June 21, 2022
DHAKA – “Sir, please note down my name. I have five daughters and we have been going hungry for two days.”
Shamsunnahar of Mrittimahal village in Sylhet’s Gowainghat upazila spoke this pleading words to a correspondent of this newspaper yesterday, in the hope that getting her name on record will somehow conjure some relief materials.
Mrittimahal and many other villages on the bank of Chengerkhal river — a tributary of the Sarigowain — are flooded and most of their residents have taken shelter in the nearby college, schools and in Shalutikar bazar, which is situated on higher ground.
After reaching the bazar at 10:30am, the correspondent was surrounded by a crowd. They said their houses were flooded, the paddy they had stored was damaged and now they were in dire need of relief materials.
Renu Miah lost the paddy he was cultivating on 15 kathas, Kamal Uddin lost the roof of his house and Montaz Uddin’s house was destroyed.
Kuddus Miah, a freedom fighter, said, “Everyone of all nearby villages is in distress and without food or relief.”
A woman said she had seen many people come with relief, but they preferred to go to remote villages while people in the bazar stayed hungry for days.
While visiting Boithakhali, Toakul, Laksminagar, Newarkandi, Chailtabari and several other villages in the upazila, the correspondent witnessed a desperate need for relief.
The correspondent also found that a lack of coordination among government and private relief distributors was prolonging the distress of flood-affected people.
Moreover, no intensive effort of local administration was seen in remote villages.
According to Divisional Commissioner Md Mosharrof, around 40 lakh people have been marooned in Sylhet and Sunamganj districts since last Wednesday.
As many as 3.72 lakh people have taken shelter at 1,214 flood shelters in the two districts. The administration disbursed 1,062 tonnes of rice, Tk 1.62 crore and more than 13,000 sacks of rice.
However, the relief is yet to reach many of the shelters. Even the 56 shelters in Sylhet city are yet to receive relief, said Ruhul Alam, executive engineer of Sylhet City Corporation (SCC) and in charge of the shelters.
“It’s been three days, we have not received any government relief, but locals are generously feeding us,” said Md Mostu Miah of Sylhet city’s Chhararpar area, who along with 150 others took shelter at Durgakumar Pathshala near SCC and district administration offices.
Abdul Manaf of Rangchi village in Sunamganj’s Madhyanagar upazila, said, “The local MP once came and gave us cooked food. That’s all we have received in the last three days.”
Meanwhile, the flood situation in Habiganj is getting worse as the Khowai river has suddenly started flowing above the danger level since early yesterday.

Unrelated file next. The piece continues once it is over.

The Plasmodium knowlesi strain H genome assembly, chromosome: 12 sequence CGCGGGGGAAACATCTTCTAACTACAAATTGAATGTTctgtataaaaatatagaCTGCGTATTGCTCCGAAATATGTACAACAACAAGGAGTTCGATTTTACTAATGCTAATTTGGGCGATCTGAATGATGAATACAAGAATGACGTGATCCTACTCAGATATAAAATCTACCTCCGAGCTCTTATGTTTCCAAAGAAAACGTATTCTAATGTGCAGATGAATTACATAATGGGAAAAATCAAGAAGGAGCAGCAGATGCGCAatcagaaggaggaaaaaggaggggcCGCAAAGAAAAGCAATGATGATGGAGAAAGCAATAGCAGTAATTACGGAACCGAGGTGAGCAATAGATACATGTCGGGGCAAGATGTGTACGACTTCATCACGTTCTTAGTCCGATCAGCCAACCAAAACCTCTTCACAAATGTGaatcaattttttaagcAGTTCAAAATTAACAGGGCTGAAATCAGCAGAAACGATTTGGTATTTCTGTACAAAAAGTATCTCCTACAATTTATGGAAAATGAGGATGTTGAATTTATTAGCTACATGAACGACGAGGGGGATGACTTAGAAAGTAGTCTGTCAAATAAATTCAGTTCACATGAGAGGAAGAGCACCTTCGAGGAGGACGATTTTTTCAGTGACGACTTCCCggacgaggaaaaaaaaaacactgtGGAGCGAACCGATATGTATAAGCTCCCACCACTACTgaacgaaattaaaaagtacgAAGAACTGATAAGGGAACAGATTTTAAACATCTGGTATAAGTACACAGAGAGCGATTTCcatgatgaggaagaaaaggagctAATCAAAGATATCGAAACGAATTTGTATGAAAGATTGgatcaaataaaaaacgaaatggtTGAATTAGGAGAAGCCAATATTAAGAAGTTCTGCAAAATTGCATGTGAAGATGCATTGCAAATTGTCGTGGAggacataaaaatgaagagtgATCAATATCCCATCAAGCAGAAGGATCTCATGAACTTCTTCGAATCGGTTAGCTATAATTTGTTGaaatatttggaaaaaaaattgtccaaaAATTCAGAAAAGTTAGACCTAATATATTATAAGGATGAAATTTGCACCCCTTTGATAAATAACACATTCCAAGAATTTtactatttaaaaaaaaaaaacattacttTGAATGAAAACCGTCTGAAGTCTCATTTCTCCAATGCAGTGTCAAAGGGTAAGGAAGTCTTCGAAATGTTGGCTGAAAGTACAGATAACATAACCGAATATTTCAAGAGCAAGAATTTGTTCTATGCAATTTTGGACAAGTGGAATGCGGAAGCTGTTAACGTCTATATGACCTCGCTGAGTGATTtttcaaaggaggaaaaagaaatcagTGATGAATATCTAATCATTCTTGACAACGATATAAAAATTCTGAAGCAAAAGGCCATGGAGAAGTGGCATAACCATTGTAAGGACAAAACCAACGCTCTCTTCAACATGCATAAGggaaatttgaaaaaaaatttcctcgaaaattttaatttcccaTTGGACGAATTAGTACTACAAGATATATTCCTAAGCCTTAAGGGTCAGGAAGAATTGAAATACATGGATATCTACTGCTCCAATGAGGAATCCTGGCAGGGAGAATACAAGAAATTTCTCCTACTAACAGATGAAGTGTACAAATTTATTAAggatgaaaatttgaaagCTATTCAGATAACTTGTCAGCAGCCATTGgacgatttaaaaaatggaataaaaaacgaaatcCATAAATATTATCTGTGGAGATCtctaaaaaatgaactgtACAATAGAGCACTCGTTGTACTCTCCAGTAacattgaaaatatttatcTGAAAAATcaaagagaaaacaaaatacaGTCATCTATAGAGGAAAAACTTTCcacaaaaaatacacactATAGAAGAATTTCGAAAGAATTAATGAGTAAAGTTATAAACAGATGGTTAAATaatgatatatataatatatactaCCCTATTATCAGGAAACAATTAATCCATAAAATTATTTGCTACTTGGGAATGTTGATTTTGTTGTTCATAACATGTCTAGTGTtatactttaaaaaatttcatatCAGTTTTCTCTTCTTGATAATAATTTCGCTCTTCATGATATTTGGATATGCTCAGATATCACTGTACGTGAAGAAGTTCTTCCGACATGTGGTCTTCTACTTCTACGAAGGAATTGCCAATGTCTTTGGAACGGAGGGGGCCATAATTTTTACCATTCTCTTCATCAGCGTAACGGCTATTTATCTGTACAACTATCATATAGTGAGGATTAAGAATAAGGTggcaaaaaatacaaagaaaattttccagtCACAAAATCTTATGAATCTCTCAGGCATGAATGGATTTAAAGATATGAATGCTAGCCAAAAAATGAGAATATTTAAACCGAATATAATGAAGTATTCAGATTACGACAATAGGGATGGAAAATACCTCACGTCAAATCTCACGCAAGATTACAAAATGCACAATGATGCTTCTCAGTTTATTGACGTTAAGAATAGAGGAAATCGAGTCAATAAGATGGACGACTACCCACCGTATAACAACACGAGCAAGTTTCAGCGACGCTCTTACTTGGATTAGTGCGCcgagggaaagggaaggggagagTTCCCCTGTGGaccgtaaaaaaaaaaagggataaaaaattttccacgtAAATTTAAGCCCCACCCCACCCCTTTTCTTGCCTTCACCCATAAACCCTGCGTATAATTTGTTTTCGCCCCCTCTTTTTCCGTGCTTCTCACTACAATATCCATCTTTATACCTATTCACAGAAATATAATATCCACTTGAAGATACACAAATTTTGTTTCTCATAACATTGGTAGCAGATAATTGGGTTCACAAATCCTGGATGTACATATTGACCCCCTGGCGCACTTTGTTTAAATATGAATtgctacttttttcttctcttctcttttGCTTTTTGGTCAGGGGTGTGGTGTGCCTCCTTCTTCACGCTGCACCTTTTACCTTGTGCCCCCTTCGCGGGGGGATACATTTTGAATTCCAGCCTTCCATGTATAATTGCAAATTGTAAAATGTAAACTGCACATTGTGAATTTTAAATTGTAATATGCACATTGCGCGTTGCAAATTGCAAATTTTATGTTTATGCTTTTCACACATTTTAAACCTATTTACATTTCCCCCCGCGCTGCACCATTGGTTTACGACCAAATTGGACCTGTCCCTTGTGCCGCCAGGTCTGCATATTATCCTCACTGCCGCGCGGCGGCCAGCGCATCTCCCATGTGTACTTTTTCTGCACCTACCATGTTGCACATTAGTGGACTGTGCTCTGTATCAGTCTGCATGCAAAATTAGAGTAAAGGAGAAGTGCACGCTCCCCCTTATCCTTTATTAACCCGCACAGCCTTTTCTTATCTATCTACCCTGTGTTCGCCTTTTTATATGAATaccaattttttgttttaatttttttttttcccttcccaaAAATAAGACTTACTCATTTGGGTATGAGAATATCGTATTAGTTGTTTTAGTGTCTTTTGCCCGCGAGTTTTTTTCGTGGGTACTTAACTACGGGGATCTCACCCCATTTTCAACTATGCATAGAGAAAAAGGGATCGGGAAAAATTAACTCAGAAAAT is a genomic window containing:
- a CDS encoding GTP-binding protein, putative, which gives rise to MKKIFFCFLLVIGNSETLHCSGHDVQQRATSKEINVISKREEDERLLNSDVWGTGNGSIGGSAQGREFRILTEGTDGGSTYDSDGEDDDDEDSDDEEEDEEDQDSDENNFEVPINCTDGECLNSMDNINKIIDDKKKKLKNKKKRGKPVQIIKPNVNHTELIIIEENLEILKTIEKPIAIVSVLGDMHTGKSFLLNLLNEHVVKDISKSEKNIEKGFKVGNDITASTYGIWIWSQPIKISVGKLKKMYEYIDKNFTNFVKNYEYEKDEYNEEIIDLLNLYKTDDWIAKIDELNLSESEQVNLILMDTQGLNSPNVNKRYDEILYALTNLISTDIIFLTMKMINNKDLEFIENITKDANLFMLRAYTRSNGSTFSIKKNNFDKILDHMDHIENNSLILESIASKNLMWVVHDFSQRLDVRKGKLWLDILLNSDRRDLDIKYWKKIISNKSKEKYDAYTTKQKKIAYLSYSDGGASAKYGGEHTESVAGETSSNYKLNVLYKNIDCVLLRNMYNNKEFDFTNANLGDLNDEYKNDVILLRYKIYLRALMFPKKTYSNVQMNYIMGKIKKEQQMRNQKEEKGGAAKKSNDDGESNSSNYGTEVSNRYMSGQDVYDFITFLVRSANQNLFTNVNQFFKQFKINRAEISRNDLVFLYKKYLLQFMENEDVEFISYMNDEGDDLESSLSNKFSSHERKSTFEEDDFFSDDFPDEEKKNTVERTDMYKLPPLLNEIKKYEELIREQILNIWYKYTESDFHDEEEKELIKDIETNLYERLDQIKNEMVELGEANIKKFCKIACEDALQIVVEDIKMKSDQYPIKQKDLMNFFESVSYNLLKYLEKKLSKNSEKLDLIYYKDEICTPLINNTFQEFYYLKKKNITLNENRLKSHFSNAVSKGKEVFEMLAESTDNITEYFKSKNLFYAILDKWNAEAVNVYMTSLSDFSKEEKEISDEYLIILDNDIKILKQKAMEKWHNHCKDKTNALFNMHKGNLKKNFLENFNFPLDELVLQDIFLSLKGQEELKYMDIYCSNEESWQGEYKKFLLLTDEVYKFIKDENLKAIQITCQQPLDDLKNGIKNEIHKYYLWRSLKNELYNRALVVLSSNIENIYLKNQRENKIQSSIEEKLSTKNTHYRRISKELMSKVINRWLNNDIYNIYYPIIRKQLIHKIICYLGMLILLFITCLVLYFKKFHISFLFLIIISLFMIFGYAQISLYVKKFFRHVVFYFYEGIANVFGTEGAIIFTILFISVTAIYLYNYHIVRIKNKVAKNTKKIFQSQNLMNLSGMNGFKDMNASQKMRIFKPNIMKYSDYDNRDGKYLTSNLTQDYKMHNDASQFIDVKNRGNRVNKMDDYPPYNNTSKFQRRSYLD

Lutfur Miah of Swajan village in the district’s Lakhai upazila said, “It’s been days since our village has been flooded and we have lost the last of our paddy reserve. We don’t know how we will survive the flood.”
Besides the government, hundreds of people and organisations have joined relief efforts. However, there seems to be no coordination initiated by the government.
Biman Talukdar, a voluntary relief worker, said, “We have been feeding hundreds of people in the shelters in Sylhet city and its suburbs. It is shocking to see that the people stranded in the city’s shelters are yet to receive relief. It’s hard to imagine how people are surviving in the remote villages.”
SCC Executive Engineer Ruhul Alam, said, “We were allotted only 500 sacks of dry food while there are 6,000 people in the shelter centres. But we are trying to bring dry food from our own funds and will be distributing those soon.”
Nazmul Islam, an organiser of Do Something Foundation, distributed relief in Gowainghat upazila yesterday.
“We tried to go to the farthest areas where no one reached before. But how could we know which village is untouched? The distribution would be smooth if there was central coordination by the administration.”
Debajit Singha, the additional divisional commissioner of Sylhet, said, “We have adequate relief to aid all flood-affected people and more relief in the pipeline. But the challenge is to get it to people in remote areas.
“As road communication snapped, mobile network collapsed and boats are scarce; with the help of all government organs, we are trying to get to everyone. We are also prioritising feeding all the people in the shelters,” he said.